In 2020, using the Global Positioning System, commonly known as GPS, is second nature for some. It is a satellite system created in the early 1970s by the U.S. Department of Defense and made widely available to the world in 1993 by the U.S. Air Force. When it was first released, a U.S. government policy made it, so civilians received a degraded signal, while the most accurate positioning data was reserved for military use only. But in 2000, this policy ended.

The primary purpose behind the design of GPS was to provide real-time coordinates for use in navigation. Anyone with a smartphone can quickly find directions to the desired destination in just a few steps. Map-making software followed behind GPS, and GPS revolutionized the way maps were both produced and used.

GPS has many more applications than merely serving as a commuting tool. For example, GPS is used in aviation, ocean navigation, agriculture, manufacturing, and space flight. Unsurprisingly, you will find a GPS receiver inside almost every cell phone worldwide as well as cars.

With advances in technology arriving at faster rates every year, what can be improved upon for our current GPS satellite system? Unsurprisingly, improved GPS is already in the works.

The Future

GPS 3 is the future of navigation, and it may be available for widespread use as early as 2023. It is the next generation of our current system, GPS 2. It is designed to be three times more accurate, with an enhanced signal which translates to more accuracy and reliability. The enhanced signal will allow GPS 3 technology to overcome interference that may degrade the signal’s quality.

Additionally, the new GPS 3 satellites are predicted to last 15 years and are designed to adapt through technological advances and mission objective changes. Another impressive feature of GPS 3 is that it will use a new L1C civilian signal, which shares the same frequency as other systems in Europe, Japan, and China. This compatibility allows the GPS 3 satellite system to collect data from multiple navigation systems to make inaccurate navigation an occurrence of the past.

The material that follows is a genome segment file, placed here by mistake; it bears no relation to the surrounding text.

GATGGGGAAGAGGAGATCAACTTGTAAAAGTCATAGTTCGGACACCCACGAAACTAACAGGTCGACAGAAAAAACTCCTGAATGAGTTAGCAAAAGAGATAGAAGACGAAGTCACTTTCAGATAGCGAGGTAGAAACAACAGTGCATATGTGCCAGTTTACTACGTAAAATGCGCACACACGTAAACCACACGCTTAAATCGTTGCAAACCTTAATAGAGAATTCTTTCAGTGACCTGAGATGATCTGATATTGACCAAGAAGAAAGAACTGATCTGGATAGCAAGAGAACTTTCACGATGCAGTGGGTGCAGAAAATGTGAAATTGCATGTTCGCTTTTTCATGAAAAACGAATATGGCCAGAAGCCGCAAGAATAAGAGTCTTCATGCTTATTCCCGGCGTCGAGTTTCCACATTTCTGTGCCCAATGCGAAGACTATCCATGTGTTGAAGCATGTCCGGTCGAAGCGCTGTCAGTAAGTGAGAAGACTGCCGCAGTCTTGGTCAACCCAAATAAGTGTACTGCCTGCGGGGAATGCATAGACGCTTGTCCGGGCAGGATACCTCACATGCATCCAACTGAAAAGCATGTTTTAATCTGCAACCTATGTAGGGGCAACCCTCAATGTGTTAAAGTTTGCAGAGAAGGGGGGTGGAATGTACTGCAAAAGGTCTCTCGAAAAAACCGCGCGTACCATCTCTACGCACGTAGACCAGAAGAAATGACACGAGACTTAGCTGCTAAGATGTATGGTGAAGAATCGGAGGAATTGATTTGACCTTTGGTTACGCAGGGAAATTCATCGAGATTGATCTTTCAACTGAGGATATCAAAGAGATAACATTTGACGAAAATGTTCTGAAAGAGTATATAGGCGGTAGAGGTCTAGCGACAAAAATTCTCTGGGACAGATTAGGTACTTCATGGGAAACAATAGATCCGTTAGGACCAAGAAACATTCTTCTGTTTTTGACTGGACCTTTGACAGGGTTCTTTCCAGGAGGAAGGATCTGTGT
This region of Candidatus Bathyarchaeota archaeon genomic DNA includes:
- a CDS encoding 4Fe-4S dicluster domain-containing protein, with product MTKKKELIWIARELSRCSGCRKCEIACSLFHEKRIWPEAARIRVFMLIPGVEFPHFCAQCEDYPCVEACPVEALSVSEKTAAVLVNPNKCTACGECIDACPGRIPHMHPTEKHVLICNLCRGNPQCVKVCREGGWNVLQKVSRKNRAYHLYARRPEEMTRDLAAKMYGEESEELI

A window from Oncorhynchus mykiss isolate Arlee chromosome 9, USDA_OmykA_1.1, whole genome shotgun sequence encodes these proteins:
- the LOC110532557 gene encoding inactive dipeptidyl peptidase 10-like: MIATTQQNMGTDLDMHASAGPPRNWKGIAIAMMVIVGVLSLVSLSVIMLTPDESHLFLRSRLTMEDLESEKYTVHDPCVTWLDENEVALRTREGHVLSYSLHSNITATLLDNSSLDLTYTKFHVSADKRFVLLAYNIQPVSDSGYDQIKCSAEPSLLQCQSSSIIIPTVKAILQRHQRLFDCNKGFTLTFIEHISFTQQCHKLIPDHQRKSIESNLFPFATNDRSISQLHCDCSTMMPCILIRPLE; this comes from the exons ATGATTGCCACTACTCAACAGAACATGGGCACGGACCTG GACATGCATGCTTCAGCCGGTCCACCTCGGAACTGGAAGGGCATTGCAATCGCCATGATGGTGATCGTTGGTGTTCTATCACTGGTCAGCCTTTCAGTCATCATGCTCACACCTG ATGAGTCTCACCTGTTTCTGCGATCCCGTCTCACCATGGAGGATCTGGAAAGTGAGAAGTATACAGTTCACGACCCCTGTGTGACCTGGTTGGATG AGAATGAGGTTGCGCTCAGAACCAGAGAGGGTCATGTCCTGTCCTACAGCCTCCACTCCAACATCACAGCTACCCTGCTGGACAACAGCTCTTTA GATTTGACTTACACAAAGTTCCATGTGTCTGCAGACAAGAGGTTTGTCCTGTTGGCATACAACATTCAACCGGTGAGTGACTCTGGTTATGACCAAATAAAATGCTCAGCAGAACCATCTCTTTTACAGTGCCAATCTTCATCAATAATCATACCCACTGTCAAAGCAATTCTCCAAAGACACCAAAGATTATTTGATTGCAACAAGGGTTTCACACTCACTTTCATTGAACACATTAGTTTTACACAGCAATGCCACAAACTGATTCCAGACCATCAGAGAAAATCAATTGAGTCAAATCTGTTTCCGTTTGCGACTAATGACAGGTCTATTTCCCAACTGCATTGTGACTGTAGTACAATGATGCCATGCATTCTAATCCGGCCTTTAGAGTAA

GPS and Maps

With new technological innovations coming our way, it is interesting to explore how they will benefit map-making software and make navigation a more seamless process for individuals worldwide. Currently, GPS provides us with infinite amounts of point coordinates using latitude, longitude, and altitude. Improving the precision of these coordinates allows people on foot or in vehicles to be tracked and map previously uncharted roads, trails, and service roads.

GPS supports the accurate mapping of the real world. It helps map and model mountains, rivers, cities, buildings, and everything else in between. Anything that is measured by GPS can be shown on maps, utilized in map-making software, and displayed in the geographical information system (GIS).

GPS and the U.S. Military

Along with the aforementioned role of GPS in automated cars and navigation systems, there is also a role for GPS use in the U.S. Military. GPS 3 signals are much stronger than the current GPS 2 signals that are currently being used. With the increased power of the GPS 3 signals, the U.S. Military can use their corresponding satellites to transmit encrypted M-Code signals that are more resistant to jamming. But to reach this possibility, a new operational control system must be built by Raytheon, which is set to debut in 2022 or 2023.

Summary

GPS is a satellite system that was initially created by the U.S. Department of Defense. The first civilian release of GPS was a degraded signal. Until in 2000, the policy mandating the degraded civilian signal was overthrown. Now, it is widely used in devices, from smartphones to automated cars. Although the accuracy of the current GPS system is advanced, it is due for an improvement. The new GPS 3 system will be compatible with other satellite systems in Europe, Japan, and China. Meaning, the accuracy of the signals will be unmatched.

This will:

  • Improve the accuracy of maps produced in map-making software
  • Enhance the U.S. Military’s signal strength for sending encrypted messages
  • Lead to a more dynamic navigation system

Overall, the future seems bright in terms of the technological advances in store for GPS. It has come a long way since its creation in the U.S. We are now waiting until GPS 3 satellites are widely utilized to reap the benefits of the new technology.